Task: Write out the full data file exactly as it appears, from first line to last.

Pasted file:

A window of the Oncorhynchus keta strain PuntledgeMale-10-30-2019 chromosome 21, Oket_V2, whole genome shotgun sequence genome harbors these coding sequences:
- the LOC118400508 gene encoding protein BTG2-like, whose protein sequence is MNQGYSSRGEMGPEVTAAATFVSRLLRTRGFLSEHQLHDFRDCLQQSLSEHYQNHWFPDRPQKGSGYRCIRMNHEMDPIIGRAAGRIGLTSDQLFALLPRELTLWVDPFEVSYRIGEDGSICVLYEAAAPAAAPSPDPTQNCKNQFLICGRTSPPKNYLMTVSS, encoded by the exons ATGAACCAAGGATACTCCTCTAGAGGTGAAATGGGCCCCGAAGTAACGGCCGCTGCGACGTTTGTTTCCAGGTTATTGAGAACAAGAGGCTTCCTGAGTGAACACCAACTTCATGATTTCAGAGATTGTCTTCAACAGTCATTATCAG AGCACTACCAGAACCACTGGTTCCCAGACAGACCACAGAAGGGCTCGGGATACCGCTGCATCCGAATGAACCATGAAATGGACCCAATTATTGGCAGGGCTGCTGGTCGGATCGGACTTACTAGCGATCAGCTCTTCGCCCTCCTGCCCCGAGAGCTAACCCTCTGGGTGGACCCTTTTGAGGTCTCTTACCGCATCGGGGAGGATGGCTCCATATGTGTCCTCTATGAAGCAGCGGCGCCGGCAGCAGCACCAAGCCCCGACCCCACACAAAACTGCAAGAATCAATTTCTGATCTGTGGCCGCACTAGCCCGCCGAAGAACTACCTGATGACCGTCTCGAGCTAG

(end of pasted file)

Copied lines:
A window of the Oncorhynchus keta strain PuntledgeMale-10-30-2019 chromosome 21, Oket_V2, whole genome shotgun sequence genome harbors these coding sequences:
- the LOC118400508 gene encoding protein BTG2-like, whose protein sequence is MNQGYSSRGEMGPEVTAAATFVSRLLRTRGFLSEHQLHDFRDCLQQSLSEHYQNHWFPDRPQKGSGYRCIRMNHEMDPIIGRAAGRIGLTSDQLFALLPRELTLWVDPFEVSYRIGEDGSICVLYEAAAPAAAPSPDPTQNCKNQFLICGRTSPPKNYLMTVSS, encoded by the exons ATGAACCAAGGATACTCCTCTAGAGGTGAAATGGGCCCCGAAGTAACGGCCGCTGCGACGTTTGTTTCCAGGTTATTGAGAACAAGAGGCTTCCTGAGTGAACACCAACTTCATGATTTCAGAGATTGTCTTCAACAGTCATTATCAG AGCACTACCAGAACCACTGGTTCCCAGACAGACCACAGAAGGGCTCGGGATACCGCTGCATCCGAATGAACCATGAAATGGACCCAATTATTGGCAGGGCTGCTGGTCGGATCGGACTTACTAGCGATCAGCTCTTCGCCCTCCTGCCCCGAGAGCTAACCCTCTGGGTGGACCCTTTTGAGGTCTCTTACCGCATCGGGGAGGATGGCTCCATATGTGTCCTCTATGAAGCAGCGGCGCCGGCAGCAGCACCAAGCCCCGACCCCACACAAAACTGCAAGAATCAATTTCTGATCTGTGGCCGCACTAGCCCGCCGAAGAACTACCTGATGACCGTCTCGAGCTAG